Monday, June 7, 2021
The U.S. legal system has a long history of allowing debtors to hold specified items of property exempt from creditors (unless the exemption is waived). This, in effect, gives debtors a “head start” in becoming reestablished after suffering economic reverses. But, how extensive is the list of exempt property, and does it include federal and state refunds.
The ability (or not) to treat tax refunds as exempt from creditors in bankruptcy – it’s the topic of today’s post.
Bankruptcy Exemptions – The Basics
Typically, one of the largest and most important exemptions is for the homestead. Initially even the exempt property is included in the debtor's estate in bankruptcy, but the exempt assets are soon returned to the debtor. Only nonexempt property is used to pay the creditors.
Each of the 50 states has developed a unique list of exemptions available to debtors. 18 states and the District of Columbia allow debtors to choose between their state exemptions or the federal exemptions. The remaining states have chosen to “opt-out” of the federal exemptions. Under the 2005 Bankruptcy Act, to be able to utilize a state’s exemptions, a debtor must have resided in the state for 730 days preceding the bankruptcy filing. If the debtor did not reside in any one state for 730 days immediately preceding filing, then the debtor may use the exemptions of a state in which the debtor resided for at least 180 days immediately preceding filing. If those requirements cannot be met, the debtor must use the federal exemptions.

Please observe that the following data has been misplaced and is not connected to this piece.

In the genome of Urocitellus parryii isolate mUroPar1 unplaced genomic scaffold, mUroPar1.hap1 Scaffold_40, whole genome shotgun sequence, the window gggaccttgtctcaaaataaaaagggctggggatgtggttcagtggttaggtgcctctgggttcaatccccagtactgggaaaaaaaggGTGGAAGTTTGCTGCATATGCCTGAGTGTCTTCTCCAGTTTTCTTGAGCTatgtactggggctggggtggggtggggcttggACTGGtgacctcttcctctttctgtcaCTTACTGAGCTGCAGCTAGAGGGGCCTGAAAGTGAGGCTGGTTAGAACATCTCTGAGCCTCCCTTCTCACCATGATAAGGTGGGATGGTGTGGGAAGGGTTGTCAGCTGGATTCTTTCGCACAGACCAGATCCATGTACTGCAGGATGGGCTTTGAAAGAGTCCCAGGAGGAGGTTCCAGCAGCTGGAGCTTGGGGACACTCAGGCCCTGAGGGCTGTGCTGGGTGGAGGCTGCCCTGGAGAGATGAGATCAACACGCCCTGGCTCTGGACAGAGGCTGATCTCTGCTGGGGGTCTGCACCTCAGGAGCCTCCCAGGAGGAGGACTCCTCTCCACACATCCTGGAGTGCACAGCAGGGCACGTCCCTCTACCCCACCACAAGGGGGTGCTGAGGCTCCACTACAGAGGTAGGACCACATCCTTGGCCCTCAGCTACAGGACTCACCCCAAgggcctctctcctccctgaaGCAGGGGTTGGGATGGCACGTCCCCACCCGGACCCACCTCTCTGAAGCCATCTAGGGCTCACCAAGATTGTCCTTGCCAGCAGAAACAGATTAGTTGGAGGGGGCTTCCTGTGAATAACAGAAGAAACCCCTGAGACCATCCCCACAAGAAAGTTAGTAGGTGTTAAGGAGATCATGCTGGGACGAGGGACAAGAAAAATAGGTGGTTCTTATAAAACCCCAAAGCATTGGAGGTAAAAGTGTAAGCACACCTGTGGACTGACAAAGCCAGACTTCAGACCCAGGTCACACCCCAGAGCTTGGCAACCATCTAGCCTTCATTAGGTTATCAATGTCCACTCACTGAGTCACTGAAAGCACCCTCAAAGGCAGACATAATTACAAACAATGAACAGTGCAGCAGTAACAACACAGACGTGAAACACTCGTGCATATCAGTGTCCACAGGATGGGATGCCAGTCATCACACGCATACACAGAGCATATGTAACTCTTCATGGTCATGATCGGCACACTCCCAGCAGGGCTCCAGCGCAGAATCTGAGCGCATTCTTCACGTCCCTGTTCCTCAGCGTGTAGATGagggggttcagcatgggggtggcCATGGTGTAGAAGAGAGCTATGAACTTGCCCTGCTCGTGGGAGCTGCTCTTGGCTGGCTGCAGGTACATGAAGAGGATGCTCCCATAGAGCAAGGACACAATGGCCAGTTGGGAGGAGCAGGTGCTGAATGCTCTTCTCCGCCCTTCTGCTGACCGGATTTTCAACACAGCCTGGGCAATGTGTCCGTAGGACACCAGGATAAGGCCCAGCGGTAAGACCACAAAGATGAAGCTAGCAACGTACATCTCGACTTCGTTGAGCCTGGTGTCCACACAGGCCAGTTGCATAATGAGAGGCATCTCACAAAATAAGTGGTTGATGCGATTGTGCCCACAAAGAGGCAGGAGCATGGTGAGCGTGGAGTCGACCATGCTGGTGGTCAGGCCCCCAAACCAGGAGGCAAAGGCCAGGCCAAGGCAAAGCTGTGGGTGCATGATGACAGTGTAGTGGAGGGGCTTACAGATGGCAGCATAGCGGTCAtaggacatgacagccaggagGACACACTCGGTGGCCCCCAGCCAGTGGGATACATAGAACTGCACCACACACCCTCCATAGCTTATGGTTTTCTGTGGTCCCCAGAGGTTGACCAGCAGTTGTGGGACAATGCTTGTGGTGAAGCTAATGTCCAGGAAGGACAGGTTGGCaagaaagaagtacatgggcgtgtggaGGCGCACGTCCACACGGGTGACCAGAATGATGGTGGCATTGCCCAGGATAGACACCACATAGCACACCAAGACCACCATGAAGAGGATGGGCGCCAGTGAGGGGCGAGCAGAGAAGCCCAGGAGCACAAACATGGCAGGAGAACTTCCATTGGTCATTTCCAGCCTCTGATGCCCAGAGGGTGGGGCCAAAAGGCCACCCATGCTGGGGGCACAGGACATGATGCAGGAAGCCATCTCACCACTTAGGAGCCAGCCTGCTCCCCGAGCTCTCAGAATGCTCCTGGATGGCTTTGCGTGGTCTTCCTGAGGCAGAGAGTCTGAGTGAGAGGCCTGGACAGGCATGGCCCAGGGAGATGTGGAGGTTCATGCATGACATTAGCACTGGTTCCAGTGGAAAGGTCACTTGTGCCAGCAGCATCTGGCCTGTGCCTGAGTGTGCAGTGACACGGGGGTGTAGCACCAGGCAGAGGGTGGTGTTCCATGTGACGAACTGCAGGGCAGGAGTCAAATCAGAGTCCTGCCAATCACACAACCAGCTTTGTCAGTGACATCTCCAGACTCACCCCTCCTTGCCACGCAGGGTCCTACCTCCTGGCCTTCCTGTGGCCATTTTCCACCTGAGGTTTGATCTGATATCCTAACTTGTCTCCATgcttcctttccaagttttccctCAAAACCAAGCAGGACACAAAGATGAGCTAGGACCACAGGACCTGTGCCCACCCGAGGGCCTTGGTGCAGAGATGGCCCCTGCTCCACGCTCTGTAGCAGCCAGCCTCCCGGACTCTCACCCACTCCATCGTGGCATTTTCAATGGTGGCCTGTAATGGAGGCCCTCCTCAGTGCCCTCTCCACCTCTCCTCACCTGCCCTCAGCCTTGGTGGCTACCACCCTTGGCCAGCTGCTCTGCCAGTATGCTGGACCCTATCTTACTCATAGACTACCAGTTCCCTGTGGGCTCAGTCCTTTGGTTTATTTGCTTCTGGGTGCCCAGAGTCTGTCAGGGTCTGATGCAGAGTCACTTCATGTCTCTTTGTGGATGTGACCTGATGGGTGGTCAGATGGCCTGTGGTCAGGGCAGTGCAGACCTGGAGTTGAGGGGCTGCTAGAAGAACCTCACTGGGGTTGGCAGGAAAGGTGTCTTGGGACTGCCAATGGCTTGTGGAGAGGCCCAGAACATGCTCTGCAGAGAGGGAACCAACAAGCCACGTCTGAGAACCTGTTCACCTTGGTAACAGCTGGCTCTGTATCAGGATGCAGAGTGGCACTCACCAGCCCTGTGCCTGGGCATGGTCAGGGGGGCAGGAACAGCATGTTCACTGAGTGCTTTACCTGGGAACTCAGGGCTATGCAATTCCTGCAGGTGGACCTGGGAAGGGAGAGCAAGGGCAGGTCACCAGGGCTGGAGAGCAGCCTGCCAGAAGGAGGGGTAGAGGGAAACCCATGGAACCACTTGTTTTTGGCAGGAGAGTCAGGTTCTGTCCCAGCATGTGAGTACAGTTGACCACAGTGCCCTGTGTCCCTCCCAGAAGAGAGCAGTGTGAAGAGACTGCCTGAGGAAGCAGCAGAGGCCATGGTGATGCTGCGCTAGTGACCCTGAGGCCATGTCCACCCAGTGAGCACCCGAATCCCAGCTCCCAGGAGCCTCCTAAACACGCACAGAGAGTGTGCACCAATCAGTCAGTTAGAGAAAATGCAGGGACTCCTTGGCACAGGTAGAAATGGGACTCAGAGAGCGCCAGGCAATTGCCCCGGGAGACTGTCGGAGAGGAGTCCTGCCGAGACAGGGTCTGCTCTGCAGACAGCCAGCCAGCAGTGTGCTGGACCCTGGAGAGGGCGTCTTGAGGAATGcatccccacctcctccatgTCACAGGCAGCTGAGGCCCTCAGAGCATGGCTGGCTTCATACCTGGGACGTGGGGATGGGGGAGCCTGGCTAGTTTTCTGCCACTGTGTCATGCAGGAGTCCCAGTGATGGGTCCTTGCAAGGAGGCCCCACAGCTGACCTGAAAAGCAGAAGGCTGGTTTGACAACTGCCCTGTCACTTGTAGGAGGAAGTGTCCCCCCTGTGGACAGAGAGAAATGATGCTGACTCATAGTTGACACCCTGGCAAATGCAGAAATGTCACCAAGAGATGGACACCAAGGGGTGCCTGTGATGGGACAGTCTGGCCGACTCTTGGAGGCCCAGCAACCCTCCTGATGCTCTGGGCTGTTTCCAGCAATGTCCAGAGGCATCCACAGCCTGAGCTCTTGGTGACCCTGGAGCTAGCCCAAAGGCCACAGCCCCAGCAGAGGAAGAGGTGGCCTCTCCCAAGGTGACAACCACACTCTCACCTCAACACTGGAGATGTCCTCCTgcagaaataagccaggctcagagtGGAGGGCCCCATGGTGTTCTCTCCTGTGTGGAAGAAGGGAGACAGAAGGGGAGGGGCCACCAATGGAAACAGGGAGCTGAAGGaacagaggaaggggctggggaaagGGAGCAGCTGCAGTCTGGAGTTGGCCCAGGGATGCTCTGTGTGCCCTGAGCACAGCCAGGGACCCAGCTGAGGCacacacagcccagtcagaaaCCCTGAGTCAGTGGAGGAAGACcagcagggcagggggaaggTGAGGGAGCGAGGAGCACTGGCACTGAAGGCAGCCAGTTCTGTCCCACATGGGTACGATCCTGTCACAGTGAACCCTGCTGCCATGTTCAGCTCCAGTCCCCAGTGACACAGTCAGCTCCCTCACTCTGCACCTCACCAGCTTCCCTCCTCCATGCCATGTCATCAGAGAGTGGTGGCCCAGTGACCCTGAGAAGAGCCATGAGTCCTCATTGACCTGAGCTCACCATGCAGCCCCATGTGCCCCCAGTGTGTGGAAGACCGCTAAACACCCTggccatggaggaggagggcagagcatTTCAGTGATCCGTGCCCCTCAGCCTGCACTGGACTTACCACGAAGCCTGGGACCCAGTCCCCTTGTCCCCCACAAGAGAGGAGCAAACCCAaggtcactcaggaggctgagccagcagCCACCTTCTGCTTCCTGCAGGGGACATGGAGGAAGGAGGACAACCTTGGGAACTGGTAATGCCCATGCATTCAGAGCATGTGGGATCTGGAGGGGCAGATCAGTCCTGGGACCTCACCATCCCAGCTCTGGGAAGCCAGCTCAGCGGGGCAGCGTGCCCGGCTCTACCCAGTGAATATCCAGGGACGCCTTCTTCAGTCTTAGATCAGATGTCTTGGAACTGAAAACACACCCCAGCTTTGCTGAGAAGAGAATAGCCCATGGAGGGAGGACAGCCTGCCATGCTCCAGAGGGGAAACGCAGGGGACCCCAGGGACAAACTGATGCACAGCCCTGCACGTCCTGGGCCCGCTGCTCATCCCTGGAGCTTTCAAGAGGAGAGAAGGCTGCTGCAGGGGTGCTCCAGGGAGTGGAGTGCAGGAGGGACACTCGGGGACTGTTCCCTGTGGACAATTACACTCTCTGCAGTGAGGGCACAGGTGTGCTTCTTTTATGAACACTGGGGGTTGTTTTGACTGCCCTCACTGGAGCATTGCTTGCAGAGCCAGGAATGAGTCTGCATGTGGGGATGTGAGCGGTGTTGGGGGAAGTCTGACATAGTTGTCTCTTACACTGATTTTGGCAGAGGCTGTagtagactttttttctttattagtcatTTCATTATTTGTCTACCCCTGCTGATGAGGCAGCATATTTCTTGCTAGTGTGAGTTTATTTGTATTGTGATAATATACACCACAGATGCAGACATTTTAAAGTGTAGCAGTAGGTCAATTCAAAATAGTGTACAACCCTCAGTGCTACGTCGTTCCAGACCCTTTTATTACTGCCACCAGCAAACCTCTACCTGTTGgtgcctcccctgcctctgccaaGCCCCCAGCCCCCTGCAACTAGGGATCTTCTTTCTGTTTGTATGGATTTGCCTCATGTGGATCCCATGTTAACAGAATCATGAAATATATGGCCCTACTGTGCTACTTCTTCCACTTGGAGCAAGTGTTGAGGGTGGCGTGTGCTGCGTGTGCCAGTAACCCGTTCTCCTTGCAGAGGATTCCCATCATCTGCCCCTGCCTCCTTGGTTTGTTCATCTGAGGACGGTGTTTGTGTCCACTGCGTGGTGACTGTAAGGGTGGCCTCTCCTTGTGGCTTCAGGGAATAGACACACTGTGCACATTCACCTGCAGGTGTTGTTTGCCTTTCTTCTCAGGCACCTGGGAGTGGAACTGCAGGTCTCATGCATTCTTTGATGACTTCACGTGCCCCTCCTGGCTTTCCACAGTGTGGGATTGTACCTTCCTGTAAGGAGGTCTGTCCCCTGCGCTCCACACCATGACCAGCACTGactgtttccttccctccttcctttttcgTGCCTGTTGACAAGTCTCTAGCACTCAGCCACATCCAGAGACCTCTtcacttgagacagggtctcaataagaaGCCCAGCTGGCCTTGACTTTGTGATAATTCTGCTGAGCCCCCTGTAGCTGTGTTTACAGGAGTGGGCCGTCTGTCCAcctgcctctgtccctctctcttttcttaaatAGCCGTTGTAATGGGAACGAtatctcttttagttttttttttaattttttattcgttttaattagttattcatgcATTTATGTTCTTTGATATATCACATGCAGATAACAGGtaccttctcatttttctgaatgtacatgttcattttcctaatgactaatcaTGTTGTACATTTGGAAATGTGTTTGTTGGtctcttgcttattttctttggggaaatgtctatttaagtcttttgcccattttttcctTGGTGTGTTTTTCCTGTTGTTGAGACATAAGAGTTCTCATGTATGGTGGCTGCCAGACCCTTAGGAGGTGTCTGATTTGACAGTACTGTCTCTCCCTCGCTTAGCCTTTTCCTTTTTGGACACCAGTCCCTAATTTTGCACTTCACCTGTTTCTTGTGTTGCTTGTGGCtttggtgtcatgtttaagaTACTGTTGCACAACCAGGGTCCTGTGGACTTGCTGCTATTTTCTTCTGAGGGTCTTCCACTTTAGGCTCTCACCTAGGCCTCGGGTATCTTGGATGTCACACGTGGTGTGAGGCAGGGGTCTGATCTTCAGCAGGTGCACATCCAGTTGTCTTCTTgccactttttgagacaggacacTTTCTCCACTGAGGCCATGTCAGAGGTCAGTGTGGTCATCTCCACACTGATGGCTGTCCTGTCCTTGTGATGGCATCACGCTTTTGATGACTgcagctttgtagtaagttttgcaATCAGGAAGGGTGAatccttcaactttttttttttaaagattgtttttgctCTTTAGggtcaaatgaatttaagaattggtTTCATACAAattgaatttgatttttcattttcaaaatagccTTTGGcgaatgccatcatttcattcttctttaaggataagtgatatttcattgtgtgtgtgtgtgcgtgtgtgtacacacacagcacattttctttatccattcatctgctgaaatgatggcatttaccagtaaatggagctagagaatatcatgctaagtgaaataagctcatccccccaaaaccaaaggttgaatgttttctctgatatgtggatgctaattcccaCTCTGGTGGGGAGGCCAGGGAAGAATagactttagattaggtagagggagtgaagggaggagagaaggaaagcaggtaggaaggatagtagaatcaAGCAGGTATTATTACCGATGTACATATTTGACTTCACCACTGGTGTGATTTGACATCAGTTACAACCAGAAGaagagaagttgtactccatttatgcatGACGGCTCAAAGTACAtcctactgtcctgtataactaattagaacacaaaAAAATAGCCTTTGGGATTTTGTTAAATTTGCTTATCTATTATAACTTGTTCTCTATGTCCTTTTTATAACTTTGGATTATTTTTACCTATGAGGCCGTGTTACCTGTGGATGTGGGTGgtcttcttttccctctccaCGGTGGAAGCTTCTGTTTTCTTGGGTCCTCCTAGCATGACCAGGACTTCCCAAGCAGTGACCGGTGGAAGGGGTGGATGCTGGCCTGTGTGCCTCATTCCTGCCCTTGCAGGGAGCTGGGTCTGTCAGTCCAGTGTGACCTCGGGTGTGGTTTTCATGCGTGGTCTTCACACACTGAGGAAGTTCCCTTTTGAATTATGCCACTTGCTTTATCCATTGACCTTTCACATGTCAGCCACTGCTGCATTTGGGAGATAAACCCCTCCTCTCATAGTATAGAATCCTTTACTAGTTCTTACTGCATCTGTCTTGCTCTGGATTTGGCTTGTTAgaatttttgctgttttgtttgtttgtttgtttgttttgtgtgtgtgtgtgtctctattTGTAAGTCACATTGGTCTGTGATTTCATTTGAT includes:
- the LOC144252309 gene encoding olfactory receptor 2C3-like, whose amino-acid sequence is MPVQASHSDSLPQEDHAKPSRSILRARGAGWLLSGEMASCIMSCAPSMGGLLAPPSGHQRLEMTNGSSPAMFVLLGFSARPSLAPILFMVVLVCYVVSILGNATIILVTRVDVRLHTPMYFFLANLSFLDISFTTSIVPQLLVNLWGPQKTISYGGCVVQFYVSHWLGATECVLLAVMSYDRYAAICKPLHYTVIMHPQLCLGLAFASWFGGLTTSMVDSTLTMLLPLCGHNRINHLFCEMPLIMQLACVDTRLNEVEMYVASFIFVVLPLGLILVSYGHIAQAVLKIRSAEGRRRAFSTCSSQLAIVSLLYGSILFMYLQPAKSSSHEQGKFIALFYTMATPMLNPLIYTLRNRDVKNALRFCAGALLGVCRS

Tax Refunds as Exempt Property – The Moreno Case
Each state’s statutory list of exempt assets in bankruptcy will determine the outcome of whether tax refunds are exempt. But, a recent case involving the state of Washington’s exemption list is instructive on how other states might approach the matter.
Facts of Moreno. In In re Moreno, No. 20-42855-BDL, 2021 Bankr. LEXIS 1262 (Bankr. W.D. Wash. May 11, 2021), the debtor filed Chapter 7 (liquidation) bankruptcy in late 2020. The debtor then filed her 2020 federal income tax return on January 28, 2021, and later received a tax refund of $10,631.00. That refund was made up of $572 of withheld taxes; $2,800 of a “Recovery Rebate Credit” (RRC); $1.079 of an Additional Child Tax Credit (ACTC); and $5,500 of an Earned Income Tax Credit (EITC). The bankruptcy trustee sought to include almost all of the debtor’s tax refund in the bankruptcy estate, excluding only 0.3 percent of the total amount ($31.89) based on the debtor’s Chapter 7 filing being December 30, 2020 (i.e., only one day of 2020 fell after the date the debtor filed bankruptcy).
Timing of filing. The debtor claimed that the tax refund arose post-petition because she filed the return post-petition. Consequently, the debtor claimed, the tax refund was not property of the bankruptcy estate. The court disagreed, noting that under 11 U.S.C. §541(a)(1), the bankruptcy estate includes all legal or equitable interests of the debtor in property as of the date the case commences. Based on that, the court determined that the debtor had obtained an interest in the tax refund as she earned income throughout 2020. Thus, the tax refund for the prepetition portion of the tax year were rooted in her prepetition earnings and were property of the bankruptcy estate regardless of the fact that she had to file a return to receive the refund.
RRC. The debtor used the state’s list of exemptions and the trustee conceded that certain portions of the debtor’s prorated tax refund were exempt. Specifically, the trustee did not dispute the debtor's right to retain the full RRC in the amount of $2,800. 11 U.S.C. §541(b)(11), enacted December 27, 2020, specifically excluded the RRC from the debtor’s bankruptcy estate.